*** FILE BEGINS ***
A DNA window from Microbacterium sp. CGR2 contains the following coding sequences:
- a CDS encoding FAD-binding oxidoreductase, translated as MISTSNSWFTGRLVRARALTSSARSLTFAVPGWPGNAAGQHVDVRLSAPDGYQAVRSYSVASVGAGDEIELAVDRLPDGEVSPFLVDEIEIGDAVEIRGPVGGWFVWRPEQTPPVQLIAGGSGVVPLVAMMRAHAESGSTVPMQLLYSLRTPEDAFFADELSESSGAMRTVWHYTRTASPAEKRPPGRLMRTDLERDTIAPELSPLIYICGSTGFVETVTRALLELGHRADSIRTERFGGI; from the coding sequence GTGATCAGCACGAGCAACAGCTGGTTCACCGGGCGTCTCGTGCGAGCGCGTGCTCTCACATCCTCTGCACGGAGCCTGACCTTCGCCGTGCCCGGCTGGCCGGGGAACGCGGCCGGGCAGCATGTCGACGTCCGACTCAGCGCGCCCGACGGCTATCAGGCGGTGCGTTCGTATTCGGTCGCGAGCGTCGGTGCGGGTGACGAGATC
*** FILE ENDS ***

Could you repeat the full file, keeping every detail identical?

A DNA window from Microbacterium sp. CGR2 contains the following coding sequences:
- a CDS encoding FAD-binding oxidoreductase, translated as MISTSNSWFTGRLVRARALTSSARSLTFAVPGWPGNAAGQHVDVRLSAPDGYQAVRSYSVASVGAGDEIELAVDRLPDGEVSPFLVDEIEIGDAVEIRGPVGGWFVWRPEQTPPVQLIAGGSGVVPLVAMMRAHAESGSTVPMQLLYSLRTPEDAFFADELSESSGAMRTVWHYTRTASPAEKRPPGRLMRTDLERDTIAPELSPLIYICGSTGFVETVTRALLELGHRADSIRTERFGGI; from the coding sequence GTGATCAGCACGAGCAACAGCTGGTTCACCGGGCGTCTCGTGCGAGCGCGTGCTCTCACATCCTCTGCACGGAGCCTGACCTTCGCCGTGCCCGGCTGGCCGGGGAACGCGGCCGGGCAGCATGTCGACGTCCGACTCAGCGCGCCCGACGGCTATCAGGCGGTGCGTTCGTATTCGGTCGCGAGCGTCGGTGCGGGTGACGAGATC